Inside Delhi

Unusual stunt

Is it technology? Or money? Or the jargon of "freedom'' and "discovering'' oneself? Perhaps a combination of all this and much more that appears to be making the adolescent years even more strenuous nowadays, was the conclusion.

It could be a conversation between just about anyone, anywhere and anytime over the past several centuries. As it was, this particular exchange was between two middle-aged mothers using the public transport system in the Capital.

But whatever the reason, with the stress of trying to be "cool" or "in", many a time Generation X crosses the line, the worried mothers added. And into the conversation entered the recent sensational incident of a boy recording his classmate in a sexual act and then sending it out as an MMS to his friends. Just as the tone of the discussion turned anxious, attention was drawn towards a group of well-dressed young boys standing by the roadside. Obviously looking for a lift, the boys were trying to attract the attention of commuters. But instead of following the usual "thumb" rule in asking for lifts, this young man thought a "surprise'' element might work better.

Shocking the commuters on the road, the boy in one swift movement lifted his T-shirt. What was even worse was that instead of dissuading him, his friends egged him on, hooting as the young man stood smiling.

As the cars sped past, this young man continued with his stunt to attract commuters. The minute's distraction was enough fuel for the mothers to resume their conversation with vigour.

A positive step

World AIDS Day this past week saw the U.S. Embassy in New Delhi taking a positive step forward aimed at ensuring access to health care and support for those diagnosed HIV-positive. Beginning December 1, the U.S. Embassy has adopted a policy ensuring that all HIV-positive employees would have access to health care and institutional support.

These include access to lifetime antiretroviral therapy for HIV-positive employees and their spouses, if needed.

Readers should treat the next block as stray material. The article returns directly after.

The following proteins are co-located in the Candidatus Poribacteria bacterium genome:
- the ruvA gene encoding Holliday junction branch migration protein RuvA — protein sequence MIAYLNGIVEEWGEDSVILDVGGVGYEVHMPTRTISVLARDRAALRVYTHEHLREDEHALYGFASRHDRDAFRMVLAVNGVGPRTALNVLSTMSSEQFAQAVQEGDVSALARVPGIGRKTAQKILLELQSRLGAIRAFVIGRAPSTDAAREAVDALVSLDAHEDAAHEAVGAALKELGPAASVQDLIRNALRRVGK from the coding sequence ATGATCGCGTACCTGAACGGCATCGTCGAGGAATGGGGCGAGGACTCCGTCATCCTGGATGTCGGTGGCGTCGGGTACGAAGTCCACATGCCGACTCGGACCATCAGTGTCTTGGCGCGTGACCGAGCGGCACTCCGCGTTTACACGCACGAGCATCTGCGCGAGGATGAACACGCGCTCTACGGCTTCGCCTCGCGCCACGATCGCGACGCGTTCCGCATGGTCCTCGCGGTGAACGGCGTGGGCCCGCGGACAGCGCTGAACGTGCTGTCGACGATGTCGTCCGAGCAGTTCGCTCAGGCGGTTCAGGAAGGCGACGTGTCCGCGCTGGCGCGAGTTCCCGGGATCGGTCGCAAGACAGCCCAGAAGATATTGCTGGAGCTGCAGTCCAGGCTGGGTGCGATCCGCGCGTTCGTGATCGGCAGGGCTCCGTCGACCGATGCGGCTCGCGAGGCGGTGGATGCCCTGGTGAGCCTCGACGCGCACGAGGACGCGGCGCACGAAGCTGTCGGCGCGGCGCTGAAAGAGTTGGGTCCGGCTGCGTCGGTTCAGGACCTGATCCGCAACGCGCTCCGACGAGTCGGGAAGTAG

The policy will apply to all American, Indian and U.S. Government employees in Delhi and at consulates in Mumbai, Chennai and Kolkata.

According to officials, the policy protects people's confidentiality and their jobs and takes a strong stand against discrimination based on HIV status and provides for ongoing education on HIV/AIDS for the staff members through training sessions and peer education.

Explaining why the policy was so important, officials claimed that this was the first step towards taking a public stand and a "healthy step" on a serious health issue.

Officials are also hoping that the HIV/AIDS policy will be a model for other institutions, especially for the Indians business community, and an opportunity for business leaders to help battle the epidemic through similar policies in their workplaces.

"I know that some business establishments have already started model workplace programmes and we are also funding some of them. However, there is still a huge gap in the response from the private sector. We are ready to work in partnership with large corporations and business association to scale up our programmes and involves more business and industries in HIV/AIDS prevention and care,'' said Robert O. Blake Jr, Charge d' Affaires at the U.S. Embassy, speaking about the programme.

Beating the chill

Delhi's very own amusement park, Appu Ghar, has an interesting new addition: an indoor hot water park that opened this past week.

Set against a white-canopied ambience -- created by experts who worked round-the-clock for about a month -- the stark white interior is interspersed with handcrafted ethnic images. To offset the white look, flying birds and fluttering leaves have been depicted in the panels. Then there are stars dotting the skyline and balloons of different hues adding colour, warmth and richness to the pristine white.

The water park is just the place to be in this winter to beat the chill. The temperature indoor has been maintained at 30 degrees C while the water is comfortably warm at 32 degrees. Visitors can enjoy a swim in the wave pool, a lazy siesta in the swimming pool or a brave plunge in the jacuzzi. That is not all. There is also a dance floor with lights where visitors can shake a leg to lilting remixes and popular tunes. The park is open from 12 noon to 8 p.m.

By Anjali Dhal Samanta, Bindu Shajan Perappadan and Madhur Tankha

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